While traveling through the mountains of West Virginia, I passed through an area of old strip mines and it brought to mind the ranting of radical environmentalists. To them, strip mines, development, and any other such desecrations of the natural, untouched, pristine world are the rape of mother earth. To them, such scars are permanent marks which never will be healed and are never to be forgiven. To them, human civilization is a scourge on the earth that only destroys. That type of speech is good for getting up the dander of a gullible population and stoking emotion for their cause, but such gross overstatement has a serious problem. Reality doesn't bear it out. As humans, we may not be able to envision the long-term changes in the natural world because it takes longer than our impatient human character cares to wait. There are very good reasons, however, to be optimistic about the future of the earth, of nature, and of the human race.
Over the course of geologic time, the world has continually changed. In the past million years, there have been many cycles of cooling and subsequent warming, each encompassing a period of approximately 100,000 years. The last glacial maximum, or ice age, ended only 10 to 12 thousand years ago. The climate of most areas in the world was very different than it is today. It is likely that many regions which are now dense jungles in South America and Africa were grasslands at that time. Much of the southern United States was probably covered with hardwood forests, which we now associate with colder, temperate areas of the north.
The present warming period melted the glacial plates, including one up to two miles thick which covered half of North America, and raised ocean levels nearly 400 feet. As those glaciers receded, they left behind an earth scraped bare, with massive scars now known as the Great Lakes, the Finger Lakes, and the thousands of water-filled pits which constitute the main attractions for many modern-day parks and scenic areas. Those millions of square miles of formerly-barren earth and rock are now the habitats for an immense variety of plants and animals well adapted to the conditions. The face of the earth has not always looked the way it does today.
The natural world is continually scarring itself, and life is continually adapting. Mount St. Helens erupted in 1980, blowing off 1,300 feet from the top and spewing forth millions of tons of solid material and toxic gasses. Four billion board feet of timber were destroyed or damaged. The habitats of countless species of plant and animal life were wiped out. The area looked like a moonscape for many miles, yet life is regenerating, with plant and animal species adapting to the new environment, making a natural order out of what seemed like permanent destruction and chaos, all without any direction from human intelligence. The end result will be fundamentally the same environment that existed before the blast, which was itself a recovery from prior eruptions, an environment determined by climate and geography.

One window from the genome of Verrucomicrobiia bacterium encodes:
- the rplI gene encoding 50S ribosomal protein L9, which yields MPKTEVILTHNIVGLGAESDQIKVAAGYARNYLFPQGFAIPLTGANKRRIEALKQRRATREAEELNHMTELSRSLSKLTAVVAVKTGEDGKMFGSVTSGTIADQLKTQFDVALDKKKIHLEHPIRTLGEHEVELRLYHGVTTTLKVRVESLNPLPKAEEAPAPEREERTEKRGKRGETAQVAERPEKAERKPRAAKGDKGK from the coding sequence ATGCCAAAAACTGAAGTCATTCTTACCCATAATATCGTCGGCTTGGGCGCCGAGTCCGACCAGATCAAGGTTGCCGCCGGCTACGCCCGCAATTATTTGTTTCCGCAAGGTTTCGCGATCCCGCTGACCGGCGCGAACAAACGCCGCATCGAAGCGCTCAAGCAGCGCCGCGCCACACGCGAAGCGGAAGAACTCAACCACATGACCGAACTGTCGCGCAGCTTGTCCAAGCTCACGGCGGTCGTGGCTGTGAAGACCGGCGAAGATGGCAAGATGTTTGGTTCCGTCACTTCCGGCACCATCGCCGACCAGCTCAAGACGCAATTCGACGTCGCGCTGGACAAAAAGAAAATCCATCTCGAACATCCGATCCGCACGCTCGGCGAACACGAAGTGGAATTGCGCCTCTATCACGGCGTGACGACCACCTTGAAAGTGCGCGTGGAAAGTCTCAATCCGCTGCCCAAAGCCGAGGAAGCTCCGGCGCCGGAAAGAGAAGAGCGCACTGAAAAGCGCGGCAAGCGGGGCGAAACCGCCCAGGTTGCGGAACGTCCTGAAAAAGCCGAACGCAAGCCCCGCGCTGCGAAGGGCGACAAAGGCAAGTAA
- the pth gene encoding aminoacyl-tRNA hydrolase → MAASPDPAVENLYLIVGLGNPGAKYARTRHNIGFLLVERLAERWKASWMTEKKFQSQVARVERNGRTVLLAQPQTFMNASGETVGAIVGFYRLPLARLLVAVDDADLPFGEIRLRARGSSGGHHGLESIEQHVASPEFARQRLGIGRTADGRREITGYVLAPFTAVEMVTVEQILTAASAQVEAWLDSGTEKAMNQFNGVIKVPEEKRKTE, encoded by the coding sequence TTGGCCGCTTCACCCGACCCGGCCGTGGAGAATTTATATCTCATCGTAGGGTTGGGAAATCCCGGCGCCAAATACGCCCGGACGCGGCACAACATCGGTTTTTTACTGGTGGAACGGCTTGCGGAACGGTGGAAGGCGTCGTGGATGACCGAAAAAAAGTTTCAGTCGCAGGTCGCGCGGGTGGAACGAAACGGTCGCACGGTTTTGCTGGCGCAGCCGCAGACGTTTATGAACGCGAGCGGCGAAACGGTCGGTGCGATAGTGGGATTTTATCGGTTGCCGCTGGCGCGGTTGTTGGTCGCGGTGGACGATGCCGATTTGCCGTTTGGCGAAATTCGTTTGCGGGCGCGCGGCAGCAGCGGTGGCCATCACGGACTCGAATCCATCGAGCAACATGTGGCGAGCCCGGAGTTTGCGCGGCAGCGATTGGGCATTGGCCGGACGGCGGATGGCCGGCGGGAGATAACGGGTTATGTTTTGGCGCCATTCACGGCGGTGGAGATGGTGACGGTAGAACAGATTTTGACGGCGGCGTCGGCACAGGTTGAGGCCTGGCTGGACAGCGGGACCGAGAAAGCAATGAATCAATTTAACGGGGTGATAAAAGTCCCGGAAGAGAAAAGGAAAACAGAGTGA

Forest fires, earthquakes, tsunamis, hurricanes, and all other natural disasters are not recent developments and aren't inherently good or bad. They are ordinary, natural phenomena which are only called disasters because we don't like them and we have the conscious ability to classify events as good or bad. Natural forces tear up the face of the earth as much or more than human forces. They always have, and that leads to the most optimistic perception of the living world. It always adapts. When a habitat becomes less suitable for one species, it becomes more suitable for another.
Nature is not some cosmic being with a life of its own. It is merely what we call all of the physical and biological processes and materials. Rather than being a fragile balance, life is extremely robust and resilient, always adapting and always surviving. It constantly changes forms based on which ones use the existing resources most advantageously.
This is not to say that there are no problems with strip-mines, land development, or other human interventions in the natural world. There certainly are. No person or organization has a right to destroy the property or pollute the air, water, or land of others. Those responsible for such things should absolutely be held accountable. The issues are primarily property rights matters, problems of human society. Permanent destruction, however, is not and has never been a problem for nature.
Dan McLaughlin is a columnist for The Post-Journal. Contact him at firstname.lastname@example.org.